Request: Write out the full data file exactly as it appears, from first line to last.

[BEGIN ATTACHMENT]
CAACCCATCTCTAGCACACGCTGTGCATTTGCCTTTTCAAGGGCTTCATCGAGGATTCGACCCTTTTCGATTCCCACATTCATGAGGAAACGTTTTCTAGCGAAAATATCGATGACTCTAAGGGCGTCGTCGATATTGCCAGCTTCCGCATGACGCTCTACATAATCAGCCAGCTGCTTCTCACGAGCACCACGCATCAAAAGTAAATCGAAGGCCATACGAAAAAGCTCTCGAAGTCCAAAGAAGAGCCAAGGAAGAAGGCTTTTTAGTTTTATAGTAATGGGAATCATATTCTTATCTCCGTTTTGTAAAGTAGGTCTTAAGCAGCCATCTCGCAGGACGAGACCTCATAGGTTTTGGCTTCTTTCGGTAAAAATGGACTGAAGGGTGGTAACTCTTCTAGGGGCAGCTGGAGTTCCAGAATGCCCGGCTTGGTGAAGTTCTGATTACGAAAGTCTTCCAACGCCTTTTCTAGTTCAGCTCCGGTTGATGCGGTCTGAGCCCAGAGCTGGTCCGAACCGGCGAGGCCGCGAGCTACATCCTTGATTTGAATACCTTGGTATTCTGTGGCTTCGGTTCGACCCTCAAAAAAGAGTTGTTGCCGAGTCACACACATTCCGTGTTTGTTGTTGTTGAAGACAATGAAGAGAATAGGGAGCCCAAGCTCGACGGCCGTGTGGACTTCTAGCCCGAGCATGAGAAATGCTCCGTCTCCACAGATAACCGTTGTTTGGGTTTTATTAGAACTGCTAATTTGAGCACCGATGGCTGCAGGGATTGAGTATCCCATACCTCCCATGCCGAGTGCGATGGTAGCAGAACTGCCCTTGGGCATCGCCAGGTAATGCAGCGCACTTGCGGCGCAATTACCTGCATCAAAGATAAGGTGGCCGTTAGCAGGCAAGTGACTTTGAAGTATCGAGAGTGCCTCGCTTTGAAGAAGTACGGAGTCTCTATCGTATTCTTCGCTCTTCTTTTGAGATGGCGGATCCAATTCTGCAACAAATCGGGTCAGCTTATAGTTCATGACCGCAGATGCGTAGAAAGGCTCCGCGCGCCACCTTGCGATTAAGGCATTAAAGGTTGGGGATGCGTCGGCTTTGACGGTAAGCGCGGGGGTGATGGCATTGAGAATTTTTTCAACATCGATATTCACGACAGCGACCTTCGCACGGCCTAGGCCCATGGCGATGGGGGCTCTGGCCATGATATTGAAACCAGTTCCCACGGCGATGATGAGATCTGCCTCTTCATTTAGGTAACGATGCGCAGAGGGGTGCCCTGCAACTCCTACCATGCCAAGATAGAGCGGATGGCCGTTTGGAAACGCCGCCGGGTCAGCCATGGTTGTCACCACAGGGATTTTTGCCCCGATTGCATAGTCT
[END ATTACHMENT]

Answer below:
CAACCCATCTCTAGCACACGCTGTGCATTTGCCTTTTCAAGGGCTTCATCGAGGATTCGACCCTTTTCGATTCCCACATTCATGAGGAAACGTTTTCTAGCGAAAATATCGATGACTCTAAGGGCGTCGTCGATATTGCCAGCTTCCGCATGACGCTCTACATAATCAGCCAGCTGCTTCTCACGAGCACCACGCATCAAAAGTAAATCGAAGGCCATACGAAAAAGCTCTCGAAGTCCAAAGAAGAGCCAAGGAAGAAGGCTTTTTAGTTTTATAGTAATGGGAATCATATTCTTATCTCCGTTTTGTAAAGTAGGTCTTAAGCAGCCATCTCGCAGGACGAGACCTCATAGGTTTTGGCTTCTTTCGGTAAAAATGGACTGAAGGGTGGTAACTCTTCTAGGGGCAGCTGGAGTTCCAGAATGCCCGGCTTGGTGAAGTTCTGATTACGAAAGTCTTCCAACGCCTTTTCTAGTTCAGCTCCGGTTGATGCGGTCTGAGCCCAGAGCTGGTCCGAACCGGCGAGGCCGCGAGCTACATCCTTGATTTGAATACCTTGGTATTCTGTGGCTTCGGTTCGACCCTCAAAAAAGAGTTGTTGCCGAGTCACACACATTCCGTGTTTGTTGTTGTTGAAGACAATGAAGAGAATAGGGAGCCCAAGCTCGACGGCCGTGTGGACTTCTAGCCCGAGCATGAGAAATGCTCCGTCTCCACAGATAACCGTTGTTTGGGTTTTATTAGAACTGCTAATTTGAGCACCGATGGCTGCAGGGATTGAGTATCCCATACCTCCCATGCCGAGTGCGATGGTAGCAGAACTGCCCTTGGGCATCGCCAGGTAATGCAGCGCACTTGCGGCGCAATTACCTGCATCAAAGATAAGGTGGCCGTTAGCAGGCAAGTGACTTTGAAGTATCGAGAGTGCCTCGCTTTGAAGAAGTACGGAGTCTCTATCGTATTCTTCGCTCTTCTTTTGAGATGGCGGATCCAATTCTGCAACAAATCGGGTCAGCTTATAGTTCATGACCGCAGATGCGTAGAAAGGCTCCGCGCGCCACCTTGCGATTAAGGCATTAAAGGTTGGGGATGCGTCGGCTTTGACGGTAAGCGCGGGGGTGATGGCATTGAGAATTTTTTCAACATCGATATTCACGACAGCGACCTTCGCACGGCCTAGGCCCATGGCGATGGGGGCTCTGGCCATGATATTGAAACCAGTTCCCACGGCGATGATGAGATCTGCCTCTTCATTTAGGTAACGATGCGCAGAGGGGTGCCCTGCAACTCCTACCATGCCAAGATAGAGCGGATGGCCGTTTGGAAACGCCGCCGGGTCAGCCATGGTTGTCACCACAGGGATTTTTGCCCCGATTGCATAGTCT